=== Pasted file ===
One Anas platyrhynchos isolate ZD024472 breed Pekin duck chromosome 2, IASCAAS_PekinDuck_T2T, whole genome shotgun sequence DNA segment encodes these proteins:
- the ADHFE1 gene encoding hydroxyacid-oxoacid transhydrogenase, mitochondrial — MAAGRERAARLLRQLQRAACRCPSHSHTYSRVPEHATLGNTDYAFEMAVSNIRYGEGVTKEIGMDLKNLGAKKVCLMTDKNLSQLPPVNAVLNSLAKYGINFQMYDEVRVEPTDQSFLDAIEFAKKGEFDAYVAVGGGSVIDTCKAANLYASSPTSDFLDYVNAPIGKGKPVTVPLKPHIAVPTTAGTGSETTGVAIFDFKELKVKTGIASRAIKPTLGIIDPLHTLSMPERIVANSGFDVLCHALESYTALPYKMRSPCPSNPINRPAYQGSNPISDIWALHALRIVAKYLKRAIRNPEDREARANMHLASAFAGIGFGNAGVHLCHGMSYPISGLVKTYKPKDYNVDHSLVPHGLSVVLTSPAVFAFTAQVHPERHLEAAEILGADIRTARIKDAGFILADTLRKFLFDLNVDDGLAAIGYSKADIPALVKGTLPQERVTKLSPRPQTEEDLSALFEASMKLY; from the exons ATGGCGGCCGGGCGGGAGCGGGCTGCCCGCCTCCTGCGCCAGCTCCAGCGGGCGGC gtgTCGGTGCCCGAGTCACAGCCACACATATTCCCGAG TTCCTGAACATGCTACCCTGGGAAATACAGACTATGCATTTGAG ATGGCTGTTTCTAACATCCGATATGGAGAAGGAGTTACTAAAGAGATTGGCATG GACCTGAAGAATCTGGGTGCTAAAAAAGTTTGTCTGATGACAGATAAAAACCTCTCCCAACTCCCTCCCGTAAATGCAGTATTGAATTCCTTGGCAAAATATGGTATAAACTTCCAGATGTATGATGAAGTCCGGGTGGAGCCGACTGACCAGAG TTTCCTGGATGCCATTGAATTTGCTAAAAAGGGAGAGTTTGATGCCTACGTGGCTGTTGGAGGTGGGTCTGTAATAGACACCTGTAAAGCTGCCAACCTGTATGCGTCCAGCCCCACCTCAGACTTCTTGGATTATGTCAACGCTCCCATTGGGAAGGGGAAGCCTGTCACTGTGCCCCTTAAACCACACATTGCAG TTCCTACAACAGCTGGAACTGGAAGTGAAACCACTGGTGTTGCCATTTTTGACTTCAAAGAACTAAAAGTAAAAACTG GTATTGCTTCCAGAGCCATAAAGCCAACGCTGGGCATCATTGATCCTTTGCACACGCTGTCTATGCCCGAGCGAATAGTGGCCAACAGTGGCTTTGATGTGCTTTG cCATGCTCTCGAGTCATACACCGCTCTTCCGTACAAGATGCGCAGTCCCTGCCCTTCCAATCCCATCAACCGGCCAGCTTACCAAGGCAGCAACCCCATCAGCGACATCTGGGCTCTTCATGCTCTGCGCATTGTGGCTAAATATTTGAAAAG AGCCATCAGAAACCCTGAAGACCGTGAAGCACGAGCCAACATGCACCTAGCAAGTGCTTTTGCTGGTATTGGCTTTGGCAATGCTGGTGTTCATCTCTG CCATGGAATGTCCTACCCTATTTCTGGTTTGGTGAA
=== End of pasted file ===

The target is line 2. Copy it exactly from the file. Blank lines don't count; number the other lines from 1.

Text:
- the ADHFE1 gene encoding hydroxyacid-oxoacid transhydrogenase, mitochondrial — MAAGRERAARLLRQLQRAACRCPSHSHTYSRVPEHATLGNTDYAFEMAVSNIRYGEGVTKEIGMDLKNLGAKKVCLMTDKNLSQLPPVNAVLNSLAKYGINFQMYDEVRVEPTDQSFLDAIEFAKKGEFDAYVAVGGGSVIDTCKAANLYASSPTSDFLDYVNAPIGKGKPVTVPLKPHIAVPTTAGTGSETTGVAIFDFKELKVKTGIASRAIKPTLGIIDPLHTLSMPERIVANSGFDVLCHALESYTALPYKMRSPCPSNPINRPAYQGSNPISDIWALHALRIVAKYLKRAIRNPEDREARANMHLASAFAGIGFGNAGVHLCHGMSYPISGLVKTYKPKDYNVDHSLVPHGLSVVLTSPAVFAFTAQVHPERHLEAAEILGADIRTARIKDAGFILADTLRKFLFDLNVDDGLAAIGYSKADIPALVKGTLPQERVTKLSPRPQTEEDLSALFEASMKLY; from the exons ATGGCGGCCGGGCGGGAGCGGGCTGCCCGCCTCCTGCGCCAGCTCCAGCGGGCGGC gtgTCGGTGCCCGAGTCACAGCCACACATATTCCCGAG TTCCTGAACATGCTACCCTGGGAAATACAGACTATGCATTTGAG ATGGCTGTTTCTAACATCCGATATGGAGAAGGAGTTACTAAAGAGATTGGCATG GACCTGAAGAATCTGGGTGCTAAAAAAGTTTGTCTGATGACAGATAAAAACCTCTCCCAACTCCCTCCCGTAAATGCAGTATTGAATTCCTTGGCAAAATATGGTATAAACTTCCAGATGTATGATGAAGTCCGGGTGGAGCCGACTGACCAGAG TTTCCTGGATGCCATTGAATTTGCTAAAAAGGGAGAGTTTGATGCCTACGTGGCTGTTGGAGGTGGGTCTGTAATAGACACCTGTAAAGCTGCCAACCTGTATGCGTCCAGCCCCACCTCAGACTTCTTGGATTATGTCAACGCTCCCATTGGGAAGGGGAAGCCTGTCACTGTGCCCCTTAAACCACACATTGCAG TTCCTACAACAGCTGGAACTGGAAGTGAAACCACTGGTGTTGCCATTTTTGACTTCAAAGAACTAAAAGTAAAAACTG GTATTGCTTCCAGAGCCATAAAGCCAACGCTGGGCATCATTGATCCTTTGCACACGCTGTCTATGCCCGAGCGAATAGTGGCCAACAGTGGCTTTGATGTGCTTTG cCATGCTCTCGAGTCATACACCGCTCTTCCGTACAAGATGCGCAGTCCCTGCCCTTCCAATCCCATCAACCGGCCAGCTTACCAAGGCAGCAACCCCATCAGCGACATCTGGGCTCTTCATGCTCTGCGCATTGTGGCTAAATATTTGAAAAG AGCCATCAGAAACCCTGAAGACCGTGAAGCACGAGCCAACATGCACCTAGCAAGTGCTTTTGCTGGTATTGGCTTTGGCAATGCTGGTGTTCATCTCTG CCATGGAATGTCCTACCCTATTTCTGGTTTGGTGAA